Fish vs Red meat – The better Source of Protein

Fish vs Red meat – The better Source of Protein

With issues of healthy living skyrocketing at each dawn, people are becoming more and more confused on what to put on their table and what to avoid. Most of them want to have meat on their diet but are not sure on which one is a better source of protein over the other. One of the reasons why it’s hard to choose between red meat and fish is that they both are in the same food group. The U.S. Department of Agriculture (USDA) recommends adult men between 19-50 years to take six to six-and-a-half ounces of food in protein food group every day while women of the same age bracket should take five to five-and-a-half ounces every day. It’s not easy to deduce which one has a better source of protein between fish and red meat, and that’s why we are here to bring everything to light.

What is the importance of protein?

Given that we all need protein, you may wonder why it’s so important in our bodies. Well, the answer to that could be broad, but upon hitting the nail on the head, protein supports various functions in human bodies such as neurotransmitters, immune system, enzymes, anti-oxidants and maintains and repairs organs and tissues. In addition to that, protein helps in the building of cells, muscles, and tissues. Even though we all need protein, the need differs depending on an individual’s energy need and consumption. For those exercising daily, one gram of protein in a kilogram of body weight every day is perfect on condition that they consume 15-25g of protein after exercise to help in repair and growth of muscles.

Fish vs Red meat – The better source of protein

Now that we already know how important protein is to our bodies, let’s examine the source of protein for each and deduce which one is better than the other. Protein contains amino acids which are regarded as the building blocks for muscles, skin, and tissue. In every twenty amino acids, ten of them are obtained from dietary sources enough to make protein’s complex molecule.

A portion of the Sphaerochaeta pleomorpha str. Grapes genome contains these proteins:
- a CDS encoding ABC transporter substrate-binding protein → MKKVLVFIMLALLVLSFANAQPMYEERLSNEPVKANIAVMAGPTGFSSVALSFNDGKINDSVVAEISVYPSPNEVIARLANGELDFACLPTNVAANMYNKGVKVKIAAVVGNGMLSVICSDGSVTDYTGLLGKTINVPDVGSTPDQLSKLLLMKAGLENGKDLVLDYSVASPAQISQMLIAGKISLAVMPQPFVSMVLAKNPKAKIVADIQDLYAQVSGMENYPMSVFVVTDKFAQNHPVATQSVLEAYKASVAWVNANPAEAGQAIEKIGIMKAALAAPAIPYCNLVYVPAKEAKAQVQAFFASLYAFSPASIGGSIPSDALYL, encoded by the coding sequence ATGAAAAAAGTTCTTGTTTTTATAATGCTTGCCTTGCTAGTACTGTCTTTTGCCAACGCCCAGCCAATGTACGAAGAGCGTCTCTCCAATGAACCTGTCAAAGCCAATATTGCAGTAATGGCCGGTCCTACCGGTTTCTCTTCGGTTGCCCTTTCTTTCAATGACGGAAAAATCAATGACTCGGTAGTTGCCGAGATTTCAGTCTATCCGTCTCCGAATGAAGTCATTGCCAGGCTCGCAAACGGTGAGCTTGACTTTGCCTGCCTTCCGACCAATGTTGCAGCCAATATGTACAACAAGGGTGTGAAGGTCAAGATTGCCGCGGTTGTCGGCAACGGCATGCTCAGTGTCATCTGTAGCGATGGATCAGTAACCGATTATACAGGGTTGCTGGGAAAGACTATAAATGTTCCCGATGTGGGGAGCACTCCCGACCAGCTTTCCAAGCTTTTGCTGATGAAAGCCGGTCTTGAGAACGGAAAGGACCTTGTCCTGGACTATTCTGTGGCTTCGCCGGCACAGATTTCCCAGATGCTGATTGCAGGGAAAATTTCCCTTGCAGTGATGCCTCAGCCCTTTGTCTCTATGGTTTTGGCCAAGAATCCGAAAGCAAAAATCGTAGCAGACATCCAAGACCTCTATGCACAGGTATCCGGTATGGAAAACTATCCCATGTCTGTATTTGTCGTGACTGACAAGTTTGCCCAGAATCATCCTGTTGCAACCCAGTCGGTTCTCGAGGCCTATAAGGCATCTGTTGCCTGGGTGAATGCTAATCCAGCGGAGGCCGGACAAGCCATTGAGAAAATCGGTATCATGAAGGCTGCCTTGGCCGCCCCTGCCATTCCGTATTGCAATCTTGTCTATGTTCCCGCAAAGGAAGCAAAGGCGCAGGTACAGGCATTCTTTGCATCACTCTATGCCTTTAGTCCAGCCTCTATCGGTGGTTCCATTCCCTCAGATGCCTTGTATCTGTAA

Red meat

Red meat can be identified by its red color when raw which turns dark upon cooking. Examples of red meat include beef, mutton, lamb, pork, and goat. Red meat contains an approximate of 36g of protein per 100gm of lean meat. Red meat is also associated with high amounts of carbohydrates and creatine, and when used in excess, it can make your body to be bulky thus making a good choice for those struggling to build muscles. Creatine is vital to the human body as it creates lean muscle tissue, enhances red blood cell production and protein metabolism. However, red meat has its negative side in that it can cause water retention which usually causes bloating.

To be more specific, beef that has been fed on grass rather than on grain has better nutritional elements such as higher Vitamin E, carotenoids, and minerals such as phosphorus, iron, sodium, zinc, and potassium, and not forgetting high volumes of omega-3 fatty acids.


Choosing fish for your diet two to three times a week is a perfect choice for everyone as it is healthy in protein. Fish contain an approximate of 26g of protein per 100gm. In addition to that, fish has high levels of omega-3 fatty acids and low saturated fats both of which are excellent for the brain and heart. Besides the excellent protein provided by the fish, it also provides a variety of mineral and vitamins such as phosphorus, selenium, magnesium, iodine, and Vitamins A and D.

If you prefer canned fish over fresh fish, go for salmon as it contains high protein levels and low levels of fat and contaminants. Bluefin tuna which is usually consumed in sushi dishes contain high levels of proteins but high levels of mercury. And according to the American Heart Association (AHA), light canned tuna contains low levels of mercury but low protein level. You may wonder why mercury level and fish consumption is of concern, but I will make it clear to you. Mercury is a metal that exists naturally in the air, soil, and water. It is build up in the fish which is then eaten by human beings who can suffer from mercury poisoning with severe symptoms such as muscle damage, brain damage, joints pain, and organ damage. Including fish in your diet is a wise move as it’s an excellent source of protein and nutrients, but weigh the idea of consuming fish against possible threats such as mercury contamination.

Final thoughts

From the above, we can easily deduce that red meat is a better source of protein as it has more protein per 100gm than fish. We all require protein to preserve the mass of lean muscle and also because it acts as a source of energy for the body when fat and carbohydrates are unavailable. Therefore, the choice of what to put on the table depends on you, but putting other factors such as possible contaminants and fat content into consideration may influence your decision and drive you to consume what is good for your body.

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